Goatfish Foraging Relationships

This article is written by Andy Lewis of Tevene'i Marine based in Australia. Tevene'i Marine is a Coral Reef Ecology Consultancy and Ecotourism business established by Dr. Andrew Lewis and Daniela Lewis, graduates of the Department of Marine Biology at James Cook University.

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This image  is part of a stereo pair, shot on Lizard Island, Australia. It  shows Parupeneus barberinus engaged in feeding,  being watched by a species of Labrid, Cheilinus chlorurus. All goatfish (Family Mullidae) have barbels, and they use them to sense and smell out small invertebrates from under the sediment. This is what the Parupeneus barberinus in the above shot is doing with its head buried down in the sand.


Biological Background
The images of the month illustrates an example of what marine biologists call a "multi-species foraging association". As the name
suggests, these associations consist of individuals from more than one species, which come together and simultaneously engage in feeding behaviour. These associations can be seen frequently on coral reefs, and there is considerable variation in the size and composition of the feeding schools.


The smallest associations just consist of a pair of fishes, and usually both species are benthic carnivores, such as the goatfish and the wrasses illustrated in this months images. Often, one member of the pair is the "leader" and seems to decide the direction and precise feeding locations, while the other member is the "follower" and just feeds wherever the leader does. In some cases both the leader and follower have similar diets, whereas in other associations, the follower has a different diet and often feeds opportunistically on prey disturbed by the leader. An example of the latter we have studied at Orpheus Island is the moon wrasse (Thalassoma lunare) following large parrotfish (Chlorurus microrhinos) and picking at boring invertebrates exposed when the parrotfish disturbs the reef surface as it bites algae with its powerful jaws. We found that the moon wrasses feed up to three times faster when they are in association with the parrotfish, compared to when they are feeding alone.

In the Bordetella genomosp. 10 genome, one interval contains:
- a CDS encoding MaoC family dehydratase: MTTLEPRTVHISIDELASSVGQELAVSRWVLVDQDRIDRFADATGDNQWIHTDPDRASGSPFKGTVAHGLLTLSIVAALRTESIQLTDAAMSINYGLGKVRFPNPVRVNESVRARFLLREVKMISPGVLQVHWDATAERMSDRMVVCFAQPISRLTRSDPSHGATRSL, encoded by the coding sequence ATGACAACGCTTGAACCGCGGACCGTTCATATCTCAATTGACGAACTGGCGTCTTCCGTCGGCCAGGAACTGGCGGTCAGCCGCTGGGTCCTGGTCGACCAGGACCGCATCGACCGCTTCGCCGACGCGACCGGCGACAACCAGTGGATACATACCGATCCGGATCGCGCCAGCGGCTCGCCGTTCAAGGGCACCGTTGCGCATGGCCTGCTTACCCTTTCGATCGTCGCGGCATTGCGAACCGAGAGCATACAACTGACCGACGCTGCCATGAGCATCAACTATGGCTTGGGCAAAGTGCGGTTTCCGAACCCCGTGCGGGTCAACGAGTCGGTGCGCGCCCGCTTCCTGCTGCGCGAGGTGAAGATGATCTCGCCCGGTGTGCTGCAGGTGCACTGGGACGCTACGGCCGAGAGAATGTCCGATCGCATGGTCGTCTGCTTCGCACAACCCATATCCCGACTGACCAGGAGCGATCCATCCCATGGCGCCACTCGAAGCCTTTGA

Other associations consist of groups of fishes from many different species. In some associations, the fishes may all share a similar diet (i.e. carnivores like Chaetodontids, Mullids, Labrids all feeding together), or consist of fishes from widely different trophic groups (i.e. carnivores and herbivores). Some of the biggest associations form when carnivores join large roving schools of herbivorous fishes - a typical school may consist of 50 parrotfish (Scaridae), 10 rabbitfish (Siganidae), 10 surgeonfish (Acanthuridae), and 2-5 individuals of goatfish, butterflyfish, wrasses, and angelfish. The whole school swims along in unison, and then at some particular place (often decided by the herbivores), the school descends to the bottom and begins to feed within a relatively small area. The interesting aspect of this behaviour is that once feeding commences, each different species adopts its particular feeding mode, with the herbivores nipping algae, the goatfish sifting sediment with their barbels, the butterflyfish eating live corals, etc. After a short time (30 seconds to 1 minute), the school ascends en masse and moves again to another location.

The composition of these multi-species foraging associations is quite flexible, with fishes entering and leaving the schools over time. At some locations, there seems to be a daily pattern - for example at Watson's Bay at Lizard Island, the rabbitfishes usually forage in pairs in the morning, but in the afternoon, form large schools of several hundred individuals (mainly Siganus doliatus, S. puellus, & S. corallinus), which also include butterflyfishes, wrasses, and goatfish.

There are several possible reasons why fishes may form these foraging groups instead of feeding alone. First, they may get access to more food, particularly in cases like the moon wrasse and the parrotfish, where the parrotfish disturbs food items that can be consumed by the smaller wrasse. Second, there is the obvious minimisation of individual predation risk that comes through schooling behaviour.

Finally, fishes may use these larger schools to reduce aggressive encounters with the territorial damselfishes which defend algal turfs over much of the reef surface. The latter can be very aggressive to single fishes (herbivores and non-herbivores) that enter their territory, but when 40 or 50 fishes enter at once to feed, the damselfish is overwhelmed and often "gives up the fight"!

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